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John Everett Millais and the Problem with Jesus

I really enjoy the art of the Pre-Raphaelites. If you don't know who they are, you should absolutely look them up. If you're a Christian, you might be interested to know that one of the founders of the movement was Dante Gabrielle Rosetti, the brother of Christina. They were a group of young, talented painters, sculptors, and poets who hob-nobbed with the Victorian social elite. They are historically significant as well as artistically significant, and you probably couldn't imagine how influential they have been on the culture we inhabit right this very moment. But more on that in another post. But for now, you can think of them as the Beatles of the art world. Naturally gifted, but with a liberal sense of purpose and desire to move culture, to test, to challenge, and to see what happens when cultural norms are abandoned. Less thoughtful, more experimental. A bit like we are today...

Anyway, even if you've never heard of the Pre-Raphaelites, you've probably seen this picture by John Everett Millais. It's one of the earliest Pre-Raphaelite pieces and also one of the most significant.

Now, the reason I want to share this is theological, not artistic. I'm not going to comment on how it fits into the Pre-Raph canon, rather I'd like to draw lessons from how it was received by society back in 1850 Victorian England, lessons which have implications for us today.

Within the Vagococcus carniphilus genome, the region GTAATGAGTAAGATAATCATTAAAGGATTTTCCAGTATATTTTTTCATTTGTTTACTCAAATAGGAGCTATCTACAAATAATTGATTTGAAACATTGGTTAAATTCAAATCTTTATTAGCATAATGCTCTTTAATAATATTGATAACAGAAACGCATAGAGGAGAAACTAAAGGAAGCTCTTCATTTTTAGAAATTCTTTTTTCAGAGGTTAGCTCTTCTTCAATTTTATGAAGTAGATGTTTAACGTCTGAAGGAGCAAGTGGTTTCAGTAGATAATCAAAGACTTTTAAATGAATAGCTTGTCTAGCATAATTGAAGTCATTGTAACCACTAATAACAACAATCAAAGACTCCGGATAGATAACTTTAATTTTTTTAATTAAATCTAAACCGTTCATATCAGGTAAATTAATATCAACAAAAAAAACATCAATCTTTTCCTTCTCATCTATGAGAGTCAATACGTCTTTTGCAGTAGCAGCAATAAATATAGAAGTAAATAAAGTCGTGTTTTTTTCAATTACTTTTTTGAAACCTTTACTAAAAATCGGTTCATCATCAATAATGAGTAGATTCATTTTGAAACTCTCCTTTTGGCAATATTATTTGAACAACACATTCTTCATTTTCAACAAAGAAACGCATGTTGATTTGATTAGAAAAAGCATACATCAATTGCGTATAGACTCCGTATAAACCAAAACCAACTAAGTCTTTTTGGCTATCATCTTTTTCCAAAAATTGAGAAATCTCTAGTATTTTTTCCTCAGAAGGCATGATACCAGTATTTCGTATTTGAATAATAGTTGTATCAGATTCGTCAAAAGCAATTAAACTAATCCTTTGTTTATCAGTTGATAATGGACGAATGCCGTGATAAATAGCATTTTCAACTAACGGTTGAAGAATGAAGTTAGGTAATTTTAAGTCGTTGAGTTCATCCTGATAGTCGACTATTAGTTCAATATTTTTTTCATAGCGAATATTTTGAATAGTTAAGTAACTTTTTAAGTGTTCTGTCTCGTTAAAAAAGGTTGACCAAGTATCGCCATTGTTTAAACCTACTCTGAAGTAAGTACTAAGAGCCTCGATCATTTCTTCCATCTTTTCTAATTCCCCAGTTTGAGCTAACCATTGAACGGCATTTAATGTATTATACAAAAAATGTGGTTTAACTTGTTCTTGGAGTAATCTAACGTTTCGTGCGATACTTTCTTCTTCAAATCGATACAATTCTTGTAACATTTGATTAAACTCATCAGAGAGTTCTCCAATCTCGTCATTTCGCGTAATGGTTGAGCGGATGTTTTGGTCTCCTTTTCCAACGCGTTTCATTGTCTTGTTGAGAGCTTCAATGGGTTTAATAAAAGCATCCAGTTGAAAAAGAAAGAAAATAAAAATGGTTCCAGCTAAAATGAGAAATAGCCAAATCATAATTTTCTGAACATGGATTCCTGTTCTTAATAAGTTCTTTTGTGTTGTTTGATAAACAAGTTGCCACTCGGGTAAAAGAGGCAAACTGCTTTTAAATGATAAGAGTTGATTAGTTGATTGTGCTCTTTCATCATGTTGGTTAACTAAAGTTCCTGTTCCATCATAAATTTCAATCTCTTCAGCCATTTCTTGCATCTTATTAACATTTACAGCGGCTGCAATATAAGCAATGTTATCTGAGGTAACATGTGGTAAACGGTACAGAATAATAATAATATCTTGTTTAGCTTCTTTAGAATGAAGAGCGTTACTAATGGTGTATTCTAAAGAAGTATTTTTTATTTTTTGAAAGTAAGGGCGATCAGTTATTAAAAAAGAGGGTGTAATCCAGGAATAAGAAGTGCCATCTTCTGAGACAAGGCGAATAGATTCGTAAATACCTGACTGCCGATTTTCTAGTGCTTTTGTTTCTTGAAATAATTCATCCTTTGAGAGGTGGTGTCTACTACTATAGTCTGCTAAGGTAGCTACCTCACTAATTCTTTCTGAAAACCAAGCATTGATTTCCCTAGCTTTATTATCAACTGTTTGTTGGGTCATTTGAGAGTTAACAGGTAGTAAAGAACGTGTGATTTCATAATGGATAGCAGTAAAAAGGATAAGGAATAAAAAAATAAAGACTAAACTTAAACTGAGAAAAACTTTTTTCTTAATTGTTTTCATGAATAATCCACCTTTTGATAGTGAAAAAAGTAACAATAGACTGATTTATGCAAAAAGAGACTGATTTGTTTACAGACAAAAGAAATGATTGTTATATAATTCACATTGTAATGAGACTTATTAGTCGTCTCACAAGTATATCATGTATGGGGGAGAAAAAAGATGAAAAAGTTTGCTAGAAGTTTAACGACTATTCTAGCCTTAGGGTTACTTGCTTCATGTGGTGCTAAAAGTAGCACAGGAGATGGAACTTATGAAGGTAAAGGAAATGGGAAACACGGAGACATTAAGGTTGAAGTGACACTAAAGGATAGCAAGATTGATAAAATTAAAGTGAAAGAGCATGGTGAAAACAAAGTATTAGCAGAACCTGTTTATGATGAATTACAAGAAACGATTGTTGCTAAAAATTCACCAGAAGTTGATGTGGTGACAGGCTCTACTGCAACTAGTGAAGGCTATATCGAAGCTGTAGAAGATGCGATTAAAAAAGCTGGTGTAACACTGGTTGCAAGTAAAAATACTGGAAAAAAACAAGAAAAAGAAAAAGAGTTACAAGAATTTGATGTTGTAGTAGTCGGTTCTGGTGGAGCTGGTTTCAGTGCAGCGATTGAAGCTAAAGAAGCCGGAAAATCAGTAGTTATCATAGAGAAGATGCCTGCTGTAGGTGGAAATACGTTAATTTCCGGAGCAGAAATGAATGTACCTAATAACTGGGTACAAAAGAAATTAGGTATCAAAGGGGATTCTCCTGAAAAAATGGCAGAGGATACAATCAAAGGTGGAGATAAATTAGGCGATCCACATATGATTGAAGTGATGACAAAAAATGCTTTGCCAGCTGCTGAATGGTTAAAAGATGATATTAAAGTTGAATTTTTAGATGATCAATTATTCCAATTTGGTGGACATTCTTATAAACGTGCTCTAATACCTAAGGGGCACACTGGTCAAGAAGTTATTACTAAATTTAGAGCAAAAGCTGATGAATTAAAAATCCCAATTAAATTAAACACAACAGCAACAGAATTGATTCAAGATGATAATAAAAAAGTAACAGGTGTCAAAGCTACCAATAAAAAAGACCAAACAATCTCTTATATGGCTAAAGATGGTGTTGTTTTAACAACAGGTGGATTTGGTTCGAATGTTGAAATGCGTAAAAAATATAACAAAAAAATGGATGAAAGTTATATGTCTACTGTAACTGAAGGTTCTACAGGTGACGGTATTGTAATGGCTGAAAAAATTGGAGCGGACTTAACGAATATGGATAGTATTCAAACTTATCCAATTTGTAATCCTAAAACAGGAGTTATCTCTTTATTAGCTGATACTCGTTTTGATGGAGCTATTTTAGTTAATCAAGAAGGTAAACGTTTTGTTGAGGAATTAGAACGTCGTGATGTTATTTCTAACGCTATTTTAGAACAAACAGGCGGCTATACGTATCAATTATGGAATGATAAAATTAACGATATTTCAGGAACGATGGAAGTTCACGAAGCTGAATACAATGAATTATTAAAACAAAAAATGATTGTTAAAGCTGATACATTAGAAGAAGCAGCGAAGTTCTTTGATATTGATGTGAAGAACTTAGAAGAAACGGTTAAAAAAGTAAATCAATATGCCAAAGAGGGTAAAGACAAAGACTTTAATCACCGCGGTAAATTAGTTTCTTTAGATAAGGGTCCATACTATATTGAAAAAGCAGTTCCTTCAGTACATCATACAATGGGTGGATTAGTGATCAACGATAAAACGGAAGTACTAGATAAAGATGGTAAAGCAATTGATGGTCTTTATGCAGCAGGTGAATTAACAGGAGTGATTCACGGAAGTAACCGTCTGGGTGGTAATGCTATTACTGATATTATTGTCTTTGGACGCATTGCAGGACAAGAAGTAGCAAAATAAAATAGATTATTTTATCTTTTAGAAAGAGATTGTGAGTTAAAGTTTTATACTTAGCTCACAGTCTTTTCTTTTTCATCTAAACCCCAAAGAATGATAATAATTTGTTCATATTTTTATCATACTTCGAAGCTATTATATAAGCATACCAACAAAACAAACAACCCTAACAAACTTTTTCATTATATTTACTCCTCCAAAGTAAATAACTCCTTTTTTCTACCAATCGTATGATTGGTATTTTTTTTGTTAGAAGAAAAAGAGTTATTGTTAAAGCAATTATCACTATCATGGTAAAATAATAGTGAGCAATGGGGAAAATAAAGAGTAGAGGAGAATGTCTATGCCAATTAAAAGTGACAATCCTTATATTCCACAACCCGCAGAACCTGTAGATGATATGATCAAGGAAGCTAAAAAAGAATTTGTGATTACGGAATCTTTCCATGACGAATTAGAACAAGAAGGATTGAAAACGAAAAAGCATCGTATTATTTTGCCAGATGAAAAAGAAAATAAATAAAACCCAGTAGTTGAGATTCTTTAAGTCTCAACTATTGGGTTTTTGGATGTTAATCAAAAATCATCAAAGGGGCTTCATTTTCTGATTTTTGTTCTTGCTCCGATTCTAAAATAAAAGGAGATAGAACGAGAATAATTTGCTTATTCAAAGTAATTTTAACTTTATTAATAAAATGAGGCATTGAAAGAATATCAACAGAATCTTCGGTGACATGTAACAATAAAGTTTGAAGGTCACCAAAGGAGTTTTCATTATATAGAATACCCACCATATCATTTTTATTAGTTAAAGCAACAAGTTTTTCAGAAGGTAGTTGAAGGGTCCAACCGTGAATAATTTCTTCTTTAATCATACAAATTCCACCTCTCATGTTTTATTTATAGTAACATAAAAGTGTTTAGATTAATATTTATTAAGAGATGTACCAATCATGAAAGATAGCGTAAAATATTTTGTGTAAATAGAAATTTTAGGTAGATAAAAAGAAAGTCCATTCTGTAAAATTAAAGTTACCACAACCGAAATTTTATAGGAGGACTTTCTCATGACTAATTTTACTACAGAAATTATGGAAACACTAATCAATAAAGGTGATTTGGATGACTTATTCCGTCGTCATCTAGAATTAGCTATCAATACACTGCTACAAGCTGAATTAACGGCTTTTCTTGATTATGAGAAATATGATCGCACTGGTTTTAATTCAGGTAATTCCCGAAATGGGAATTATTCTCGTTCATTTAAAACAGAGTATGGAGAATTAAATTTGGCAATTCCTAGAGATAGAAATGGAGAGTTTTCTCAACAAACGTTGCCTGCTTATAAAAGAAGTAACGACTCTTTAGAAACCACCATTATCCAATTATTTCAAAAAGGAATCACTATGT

Examine the picture closely. What do you see? What do you like? What don't you like? What is genuine artistic license? What is progressive heresy?

In case you hadn't noticed, it's a painting of Jesus. The painting is called 'Christ in the House of his Parents'. Hopefully it's obvious which one Jesus is.

And this painting of our Lord was problematic for an almost superstitiously conservative Victorian culture and there were at least two main objections. Firstly Jesus has red hair. Red hair has a stigma, it has negative connotations and it's not the colour of hair you give to the Son of God in a painting. Even if you don't know what colour hair he actually had, you don't give him red hair. Quite an abhorrent symbol to sensitive Victorians. Next, Christ is in the workshop. We know that Joseph was a carpenter, so this absolutely makes sense. But, in Victorian England, the divinity of Christ was far more significant than his humanity, and it was almost blasphemy to locate him in this situation. The Victorians apparently liked their saviour to be above them, to be above lowly mortals, to stand out from the crowd, perhaps floating in the off the ground a little bit with an ethereal complexion and a halo above his head. At least he's wearing a nice white innocent-looking gown and at least it's Mary he is displaying intimacy with.

The thing is - who cares! Right? This painting received criticism when it was first brought to public attention. Criticism for the reasons I've given above. The Victorians had a clean, clinical view of their Christ. It was an idealised view that spoke to their own standards and aspirations. The problem with this painting for the original audience is the fact that it rebels against the Jesus of their own imaginations. But that in itself is a problem.